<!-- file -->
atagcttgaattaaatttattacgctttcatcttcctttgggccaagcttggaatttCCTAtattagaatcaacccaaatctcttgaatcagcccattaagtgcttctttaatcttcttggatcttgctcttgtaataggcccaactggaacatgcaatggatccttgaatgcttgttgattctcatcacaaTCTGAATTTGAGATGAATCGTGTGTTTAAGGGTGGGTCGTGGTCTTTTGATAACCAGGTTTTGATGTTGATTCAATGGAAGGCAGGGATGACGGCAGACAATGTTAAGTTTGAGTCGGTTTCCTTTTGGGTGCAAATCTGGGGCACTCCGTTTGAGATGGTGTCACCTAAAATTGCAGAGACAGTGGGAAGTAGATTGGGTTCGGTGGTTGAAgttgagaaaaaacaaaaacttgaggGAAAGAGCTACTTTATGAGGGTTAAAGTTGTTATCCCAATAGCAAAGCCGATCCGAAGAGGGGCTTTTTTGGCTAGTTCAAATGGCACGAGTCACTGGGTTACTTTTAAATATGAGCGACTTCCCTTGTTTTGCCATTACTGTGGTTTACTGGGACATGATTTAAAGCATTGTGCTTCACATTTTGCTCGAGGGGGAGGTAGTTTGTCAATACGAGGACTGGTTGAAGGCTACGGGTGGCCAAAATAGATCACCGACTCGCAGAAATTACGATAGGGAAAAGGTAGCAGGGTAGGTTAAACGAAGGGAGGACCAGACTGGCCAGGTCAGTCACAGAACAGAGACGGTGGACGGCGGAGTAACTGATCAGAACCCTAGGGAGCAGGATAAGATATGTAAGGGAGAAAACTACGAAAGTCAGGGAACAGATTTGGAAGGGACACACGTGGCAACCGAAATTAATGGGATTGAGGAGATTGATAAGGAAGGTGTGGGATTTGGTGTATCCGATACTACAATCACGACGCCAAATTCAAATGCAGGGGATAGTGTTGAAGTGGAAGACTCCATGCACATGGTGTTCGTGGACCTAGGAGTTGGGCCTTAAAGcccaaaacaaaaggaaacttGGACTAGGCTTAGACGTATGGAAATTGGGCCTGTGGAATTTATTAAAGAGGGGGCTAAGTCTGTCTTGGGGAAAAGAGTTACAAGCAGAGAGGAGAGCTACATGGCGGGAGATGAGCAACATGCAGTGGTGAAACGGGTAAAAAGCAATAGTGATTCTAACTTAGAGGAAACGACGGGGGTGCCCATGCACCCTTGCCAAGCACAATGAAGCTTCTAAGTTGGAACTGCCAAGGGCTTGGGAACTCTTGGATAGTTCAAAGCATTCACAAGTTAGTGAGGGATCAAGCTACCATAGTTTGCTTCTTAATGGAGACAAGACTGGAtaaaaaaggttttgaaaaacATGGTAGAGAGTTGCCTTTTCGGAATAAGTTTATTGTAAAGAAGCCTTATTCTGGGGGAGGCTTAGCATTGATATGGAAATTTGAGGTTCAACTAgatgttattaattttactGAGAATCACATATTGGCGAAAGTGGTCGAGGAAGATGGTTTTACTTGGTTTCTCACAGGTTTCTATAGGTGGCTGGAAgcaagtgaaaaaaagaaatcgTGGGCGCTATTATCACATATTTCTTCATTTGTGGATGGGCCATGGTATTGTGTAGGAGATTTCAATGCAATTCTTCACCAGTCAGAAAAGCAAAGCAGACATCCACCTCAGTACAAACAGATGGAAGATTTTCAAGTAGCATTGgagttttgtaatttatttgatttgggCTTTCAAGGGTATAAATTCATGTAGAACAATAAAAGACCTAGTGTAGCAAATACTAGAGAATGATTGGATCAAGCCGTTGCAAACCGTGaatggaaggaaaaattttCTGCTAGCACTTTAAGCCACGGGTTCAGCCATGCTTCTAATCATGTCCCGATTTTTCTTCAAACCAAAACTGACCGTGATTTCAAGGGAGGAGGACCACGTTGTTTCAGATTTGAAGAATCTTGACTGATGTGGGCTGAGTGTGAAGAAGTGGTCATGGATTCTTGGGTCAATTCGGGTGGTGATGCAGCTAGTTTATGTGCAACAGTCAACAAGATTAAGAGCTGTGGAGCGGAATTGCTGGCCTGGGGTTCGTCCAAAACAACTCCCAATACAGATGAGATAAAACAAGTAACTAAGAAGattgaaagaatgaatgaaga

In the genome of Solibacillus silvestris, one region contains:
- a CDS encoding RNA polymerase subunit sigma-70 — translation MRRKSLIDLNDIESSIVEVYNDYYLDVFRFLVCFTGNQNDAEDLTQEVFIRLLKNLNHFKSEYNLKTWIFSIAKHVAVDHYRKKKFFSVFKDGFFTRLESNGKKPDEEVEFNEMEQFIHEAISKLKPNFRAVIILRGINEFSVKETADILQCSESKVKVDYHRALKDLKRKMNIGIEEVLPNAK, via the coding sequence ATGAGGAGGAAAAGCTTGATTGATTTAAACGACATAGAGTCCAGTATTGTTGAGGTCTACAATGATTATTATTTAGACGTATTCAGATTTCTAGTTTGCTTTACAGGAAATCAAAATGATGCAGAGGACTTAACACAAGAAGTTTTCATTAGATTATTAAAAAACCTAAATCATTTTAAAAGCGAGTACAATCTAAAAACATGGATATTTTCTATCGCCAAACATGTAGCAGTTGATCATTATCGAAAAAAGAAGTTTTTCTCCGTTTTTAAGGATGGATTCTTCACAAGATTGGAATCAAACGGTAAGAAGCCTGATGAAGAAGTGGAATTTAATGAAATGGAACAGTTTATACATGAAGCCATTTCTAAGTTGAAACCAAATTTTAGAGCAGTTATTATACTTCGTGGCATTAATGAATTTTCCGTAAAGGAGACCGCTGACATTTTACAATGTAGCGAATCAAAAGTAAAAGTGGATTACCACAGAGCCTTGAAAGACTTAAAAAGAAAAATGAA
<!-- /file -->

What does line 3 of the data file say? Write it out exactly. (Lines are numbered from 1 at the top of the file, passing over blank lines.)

- a CDS encoding RNA polymerase subunit sigma-70 — translation MRRKSLIDLNDIESSIVEVYNDYYLDVFRFLVCFTGNQNDAEDLTQEVFIRLLKNLNHFKSEYNLKTWIFSIAKHVAVDHYRKKKFFSVFKDGFFTRLESNGKKPDEEVEFNEMEQFIHEAISKLKPNFRAVIILRGINEFSVKETADILQCSESKVKVDYHRALKDLKRKMNIGIEEVLPNAK, via the coding sequence ATGAGGAGGAAAAGCTTGATTGATTTAAACGACATAGAGTCCAGTATTGTTGAGGTCTACAATGATTATTATTTAGACGTATTCAGATTTCTAGTTTGCTTTACAGGAAATCAAAATGATGCAGAGGACTTAACACAAGAAGTTTTCATTAGATTATTAAAAAACCTAAATCATTTTAAAAGCGAGTACAATCTAAAAACATGGATATTTTCTATCGCCAAACATGTAGCAGTTGATCATTATCGAAAAAAGAAGTTTTTCTCCGTTTTTAAGGATGGATTCTTCACAAGATTGGAATCAAACGGTAAGAAGCCTGATGAAGAAGTGGAATTTAATGAAATGGAACAGTTTATACATGAAGCCATTTCTAAGTTGAAACCAAATTTTAGAGCAGTTATTATACTTCGTGGCATTAATGAATTTTCCGTAAAGGAGACCGCTGACATTTTACAATGTAGCGAATCAAAAGTAAAAGTGGATTACCACAGAGCCTTGAAAGACTTAAAAAGAAAAATGAA